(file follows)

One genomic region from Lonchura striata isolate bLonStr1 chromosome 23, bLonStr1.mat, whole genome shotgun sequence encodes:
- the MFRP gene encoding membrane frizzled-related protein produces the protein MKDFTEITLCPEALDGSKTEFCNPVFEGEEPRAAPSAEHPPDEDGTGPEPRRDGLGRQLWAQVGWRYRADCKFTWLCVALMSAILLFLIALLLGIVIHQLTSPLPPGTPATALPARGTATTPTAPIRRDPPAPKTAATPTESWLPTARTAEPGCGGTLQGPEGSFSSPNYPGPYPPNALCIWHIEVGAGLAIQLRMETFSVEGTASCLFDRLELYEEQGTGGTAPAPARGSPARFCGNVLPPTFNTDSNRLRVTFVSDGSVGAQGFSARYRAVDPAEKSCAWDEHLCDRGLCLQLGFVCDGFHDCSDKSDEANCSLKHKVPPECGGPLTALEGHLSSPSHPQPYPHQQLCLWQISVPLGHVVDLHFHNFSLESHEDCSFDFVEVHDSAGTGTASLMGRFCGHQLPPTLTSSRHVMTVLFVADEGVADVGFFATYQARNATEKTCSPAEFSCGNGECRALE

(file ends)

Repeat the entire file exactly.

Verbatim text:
One genomic region from Lonchura striata isolate bLonStr1 chromosome 23, bLonStr1.mat, whole genome shotgun sequence encodes:
- the MFRP gene encoding membrane frizzled-related protein produces the protein MKDFTEITLCPEALDGSKTEFCNPVFEGEEPRAAPSAEHPPDEDGTGPEPRRDGLGRQLWAQVGWRYRADCKFTWLCVALMSAILLFLIALLLGIVIHQLTSPLPPGTPATALPARGTATTPTAPIRRDPPAPKTAATPTESWLPTARTAEPGCGGTLQGPEGSFSSPNYPGPYPPNALCIWHIEVGAGLAIQLRMETFSVEGTASCLFDRLELYEEQGTGGTAPAPARGSPARFCGNVLPPTFNTDSNRLRVTFVSDGSVGAQGFSARYRAVDPAEKSCAWDEHLCDRGLCLQLGFVCDGFHDCSDKSDEANCSLKHKVPPECGGPLTALEGHLSSPSHPQPYPHQQLCLWQISVPLGHVVDLHFHNFSLESHEDCSFDFVEVHDSAGTGTASLMGRFCGHQLPPTLTSSRHVMTVLFVADEGVADVGFFATYQARNATEKTCSPAEFSCGNGECRALE